Right-wing journalist David Bedein's "For the Nakba", UNRWA said, contains numerous inaccuracies about its operations in Palestinian refugee camps and educational institutions. It depicts large graffiti that lionize Palestinian suicide bombers and includes an interview with Palestinian children who profess a desire to become "martyrs."
…Bedein [said] Palestinian kids…study the materials from the textbooks at a young age, and the mural of the suicide bomber was seen at the entrance of the UNRWA school at the Deheisheh refugee camp near Bethlehem. 
…Prior to the airing of the show on Channel One, UNRWA’s [Christopher] Gunness wrote that, “UNRWA schools do not contain murals of suicide bombers.” 

Elder then presented evidence which contradicts the denials by Gunness about UNRWA concerning the “Nakba” narrative by linking to an official UNWRA newsletter which indeed promotes the “Nakba.”

Elder does note, however, that he has no way to verify whether the specific institutions in question, at Deheisheh, contain such murals, nor whether the charges concerning school textbooks are indeed accurate. I, also, don’t have any specific information on the educational institution in question.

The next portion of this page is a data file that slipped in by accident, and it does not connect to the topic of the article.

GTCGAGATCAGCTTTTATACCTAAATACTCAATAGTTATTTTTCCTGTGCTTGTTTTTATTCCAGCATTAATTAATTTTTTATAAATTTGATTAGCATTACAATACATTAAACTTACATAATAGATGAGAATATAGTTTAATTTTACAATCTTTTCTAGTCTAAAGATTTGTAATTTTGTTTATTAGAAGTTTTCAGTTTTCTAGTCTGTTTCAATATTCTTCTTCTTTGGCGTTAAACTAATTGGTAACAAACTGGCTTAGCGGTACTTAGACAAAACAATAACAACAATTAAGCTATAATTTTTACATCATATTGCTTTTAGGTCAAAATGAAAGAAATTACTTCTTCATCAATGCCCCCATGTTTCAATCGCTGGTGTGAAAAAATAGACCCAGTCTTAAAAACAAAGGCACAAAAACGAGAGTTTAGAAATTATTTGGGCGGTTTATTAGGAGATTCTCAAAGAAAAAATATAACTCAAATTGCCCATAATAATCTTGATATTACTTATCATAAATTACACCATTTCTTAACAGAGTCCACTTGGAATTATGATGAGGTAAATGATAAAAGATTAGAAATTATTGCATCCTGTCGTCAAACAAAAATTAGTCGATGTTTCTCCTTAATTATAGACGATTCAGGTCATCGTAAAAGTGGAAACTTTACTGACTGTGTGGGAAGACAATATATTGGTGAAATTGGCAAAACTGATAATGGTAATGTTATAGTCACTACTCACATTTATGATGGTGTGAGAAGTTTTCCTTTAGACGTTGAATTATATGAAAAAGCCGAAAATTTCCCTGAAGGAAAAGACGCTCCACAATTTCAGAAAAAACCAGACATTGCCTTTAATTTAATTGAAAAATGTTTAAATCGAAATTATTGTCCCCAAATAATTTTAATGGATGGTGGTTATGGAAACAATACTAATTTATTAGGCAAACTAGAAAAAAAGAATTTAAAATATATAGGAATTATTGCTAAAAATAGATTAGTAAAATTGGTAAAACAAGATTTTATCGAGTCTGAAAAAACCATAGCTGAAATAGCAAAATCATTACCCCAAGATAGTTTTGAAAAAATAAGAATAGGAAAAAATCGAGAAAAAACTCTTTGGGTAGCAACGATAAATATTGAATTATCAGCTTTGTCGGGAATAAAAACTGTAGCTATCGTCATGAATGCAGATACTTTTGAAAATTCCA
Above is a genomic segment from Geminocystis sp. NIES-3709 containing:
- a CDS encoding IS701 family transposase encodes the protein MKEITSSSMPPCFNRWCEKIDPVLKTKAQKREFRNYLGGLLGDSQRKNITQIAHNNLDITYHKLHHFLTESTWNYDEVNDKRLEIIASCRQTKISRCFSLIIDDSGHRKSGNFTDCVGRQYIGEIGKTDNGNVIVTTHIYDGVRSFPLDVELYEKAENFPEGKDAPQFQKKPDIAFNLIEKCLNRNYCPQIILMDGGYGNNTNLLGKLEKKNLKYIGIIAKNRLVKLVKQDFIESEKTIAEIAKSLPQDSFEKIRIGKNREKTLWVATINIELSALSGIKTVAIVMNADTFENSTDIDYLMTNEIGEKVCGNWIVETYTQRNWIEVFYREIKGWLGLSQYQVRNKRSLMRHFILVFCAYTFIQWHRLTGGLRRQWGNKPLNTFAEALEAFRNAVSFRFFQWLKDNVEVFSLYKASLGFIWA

However, last year, I was taken on a personal tour of Deheisheh and took this picture at this UNWRA sponsored community center, near the entrance of the camp.






It should be noted that the community center where this very large mural appears, depicting a Palestinian who’s about to throw an explosive device, was filled with Palestinian children on the day I visited.

Perhaps Chris Gunness should visit such places before launching into expressions of outrage in response to future reports on UNRWA funds being used for incitement against Israel.

Per Elder of Ziyon, here’s an English translation of the Arab writing on the mural:

“My enemy, enemy of the sun, I will not compromise and I will resist till the last pulse in my veins”

Monday, August 9, 2010

To remind my fellow immigrants what we are doing, why we are doing it, and that we are neither the first nor the last